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Video Game / Photopia

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First you're a bombed-out guy in a car with a friend. Next you're an astronaut on Mars on a mission. Then you hear a splash. Then the narrator and plot shift again to match with the color of the times...

Such is the nature of Adam Cadre's Photopia, a 1998 Interactive Fiction work unique in the execution of its narrative and gameplay elements. While relatively brief and puzzle-light compared to many other Interactive Fiction (being more like a linear Visual Novel minus the visuals), it uses that time to give you pieces of a large picture that gradually fills in as the game progresses. And when the pieces finally click together... let's just say that there's a reason for the game placing 1st place in its year's Interactive Fiction competition.

In the history of Interactive Fiction, Photopia marked a Genre Turning Point; before Photopia, games often used Mind Screw surrealism or High Fantasy loosely bound by a huge Story Arc. After Photopia, plot and puzzles became more important to the feel of a game, and slice-of-life realism overtook surrealism as the most popular environment in Interactive Fiction.

Download links for the game are here. Cadre has dropped hints of an in-progress movie adaptation.

This game contains examples of:

  • The All-Concealing "I": It's not immediately clear who "you" are. Best example: "The cool breeze ruffles the feathers of your wings."
  • Anachronic Order: The sections between the astronaut story are told out of order, starting with the crash that kills Alley and ending with Alley in her crib, as a baby.
  • But Thou Must!: While you can make some different choices, the narrative is extremely linear and nothing you do affects it significantly. This is most noticeable on a replay if you try to prevent the car crash.
  • Color Motif: The astronaut story. To brilliant effect, each section of the real life story segues into the astronaut story by a common color. For example: the red of the stoplight from the accident in the beginning segues into Mars' red soil...
  • Contemplate Our Navels: In-Universe: While Alley and Alley's father are standing underneath the stars, and when the real Wendy asks Alley why her story's kind of apocalyptic and weird.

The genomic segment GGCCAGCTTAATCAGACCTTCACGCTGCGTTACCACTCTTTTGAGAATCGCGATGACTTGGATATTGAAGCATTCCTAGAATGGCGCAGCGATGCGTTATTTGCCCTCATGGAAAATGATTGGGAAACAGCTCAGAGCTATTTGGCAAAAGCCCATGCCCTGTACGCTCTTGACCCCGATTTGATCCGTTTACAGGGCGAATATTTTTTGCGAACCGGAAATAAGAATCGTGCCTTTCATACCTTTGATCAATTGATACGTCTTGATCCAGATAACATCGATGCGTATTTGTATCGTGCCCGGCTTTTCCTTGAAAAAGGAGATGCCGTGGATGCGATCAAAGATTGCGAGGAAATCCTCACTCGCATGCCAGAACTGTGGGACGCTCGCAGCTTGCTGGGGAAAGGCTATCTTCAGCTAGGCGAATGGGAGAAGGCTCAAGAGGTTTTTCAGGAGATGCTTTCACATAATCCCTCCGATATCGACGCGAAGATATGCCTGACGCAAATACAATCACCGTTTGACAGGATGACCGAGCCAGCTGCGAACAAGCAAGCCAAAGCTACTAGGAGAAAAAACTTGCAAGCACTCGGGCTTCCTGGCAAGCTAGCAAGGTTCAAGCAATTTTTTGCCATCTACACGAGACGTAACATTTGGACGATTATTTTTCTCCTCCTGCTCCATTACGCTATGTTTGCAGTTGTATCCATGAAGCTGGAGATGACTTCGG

• Decoy Protagonist: Drunk guys in beginning? Nope. Wendy the pirate astronaut on an LSD adventure? Nope. Alley's father? Nope. The nervous nerd trying to ask her out? Nope. Guess who?
  • God Save Us from the Queen!: The Queen that rules over the strange land the pirate astronaut is trapped in is a borderline Humanoid Abomination that kills almost everything with her sight. Anything that enters her realm dies or leaves. Subverted in that the realm was already like this when she arrived.
  • Jigsaw Puzzle Plot: You won't fully understand what's going on until later on in the game.
  • The Maze: One of the most discussed aspects of the game is how it subverts this. Specifically, the maze is entirely meaningless in its layout, and the way to get out is to simply take off your space suit and fly out.
  • Ninja Pirate Zombie Robot: Wendy, the pirate astronaut scavenger who knows kung-fu.
  • No Ending: Well, there is, but with anachronistic order above, the game ends with Alley's father using the titular device - a kid's observatory/constellation projector - while Alley's in her crib, watching the colors blend together to make the whites of the stars. It ends abruptly as you turn off the lights to her room. The farthest point in time is Wendy's father waking up at the hospital after the car crash that killed Alley.
  • Non P.O.V. Protagonist: Alley, the central character of the story, never gets her POV.
  • Precision F-Strike: There are a few in the introductory scene in the original version, but not in the newer versions.
  • Rewatch Bonus: A lot. For example, the opening takes on a whole new meaning towards the end when you realize the car is the one that kills Alley.
  • Same Face, Different Name: Adam Cadre submitted this game to the 1998 Interactive Fiction Competition under the name "Opal O'Donnell", out of fear that people would associate Photopia with his earlier sex farce game I-0.
  • Slice of Life: When you're not the astronaut. Most of the story interludes deal with mundane events in the lives of Alley Dawson's family and acquaintances.
  • Story to Gameplay Ratio: Heavily favoring the "story" side. Don't worry, it's a mix.
  • Two Lines, No Waiting: One appears to be a Mind Screw, the other a relatively straightforward plot.
  • Unreliable Narrator: Justified, as the science fiction plot is revealed to be a story Alley is telling the kid she's babysitting.
  • Unwinnable: Completely averted; it's impossible to get permanently stuck in the game aside from a bug in the competition version. The only thing closest to this is the maze.